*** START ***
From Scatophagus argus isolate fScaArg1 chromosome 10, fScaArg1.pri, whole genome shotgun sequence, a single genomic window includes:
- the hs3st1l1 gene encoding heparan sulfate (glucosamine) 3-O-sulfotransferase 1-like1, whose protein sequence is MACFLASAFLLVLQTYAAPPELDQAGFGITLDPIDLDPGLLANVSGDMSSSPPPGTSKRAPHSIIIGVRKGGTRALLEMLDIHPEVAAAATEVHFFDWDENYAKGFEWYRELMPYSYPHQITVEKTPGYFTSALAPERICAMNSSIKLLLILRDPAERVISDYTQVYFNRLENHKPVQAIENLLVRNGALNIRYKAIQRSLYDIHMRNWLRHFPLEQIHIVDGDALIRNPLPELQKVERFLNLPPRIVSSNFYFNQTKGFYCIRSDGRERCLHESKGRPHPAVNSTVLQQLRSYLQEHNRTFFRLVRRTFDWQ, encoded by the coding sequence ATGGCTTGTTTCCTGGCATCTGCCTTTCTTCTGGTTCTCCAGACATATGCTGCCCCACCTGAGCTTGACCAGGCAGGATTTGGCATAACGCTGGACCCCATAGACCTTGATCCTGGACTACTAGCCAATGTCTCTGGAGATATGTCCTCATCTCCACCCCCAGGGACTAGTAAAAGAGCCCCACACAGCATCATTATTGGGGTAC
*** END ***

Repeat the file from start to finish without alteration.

From Scatophagus argus isolate fScaArg1 chromosome 10, fScaArg1.pri, whole genome shotgun sequence, a single genomic window includes:
- the hs3st1l1 gene encoding heparan sulfate (glucosamine) 3-O-sulfotransferase 1-like1, whose protein sequence is MACFLASAFLLVLQTYAAPPELDQAGFGITLDPIDLDPGLLANVSGDMSSSPPPGTSKRAPHSIIIGVRKGGTRALLEMLDIHPEVAAAATEVHFFDWDENYAKGFEWYRELMPYSYPHQITVEKTPGYFTSALAPERICAMNSSIKLLLILRDPAERVISDYTQVYFNRLENHKPVQAIENLLVRNGALNIRYKAIQRSLYDIHMRNWLRHFPLEQIHIVDGDALIRNPLPELQKVERFLNLPPRIVSSNFYFNQTKGFYCIRSDGRERCLHESKGRPHPAVNSTVLQQLRSYLQEHNRTFFRLVRRTFDWQ, encoded by the coding sequence ATGGCTTGTTTCCTGGCATCTGCCTTTCTTCTGGTTCTCCAGACATATGCTGCCCCACCTGAGCTTGACCAGGCAGGATTTGGCATAACGCTGGACCCCATAGACCTTGATCCTGGACTACTAGCCAATGTCTCTGGAGATATGTCCTCATCTCCACCCCCAGGGACTAGTAAAAGAGCCCCACACAGCATCATTATTGGGGTAC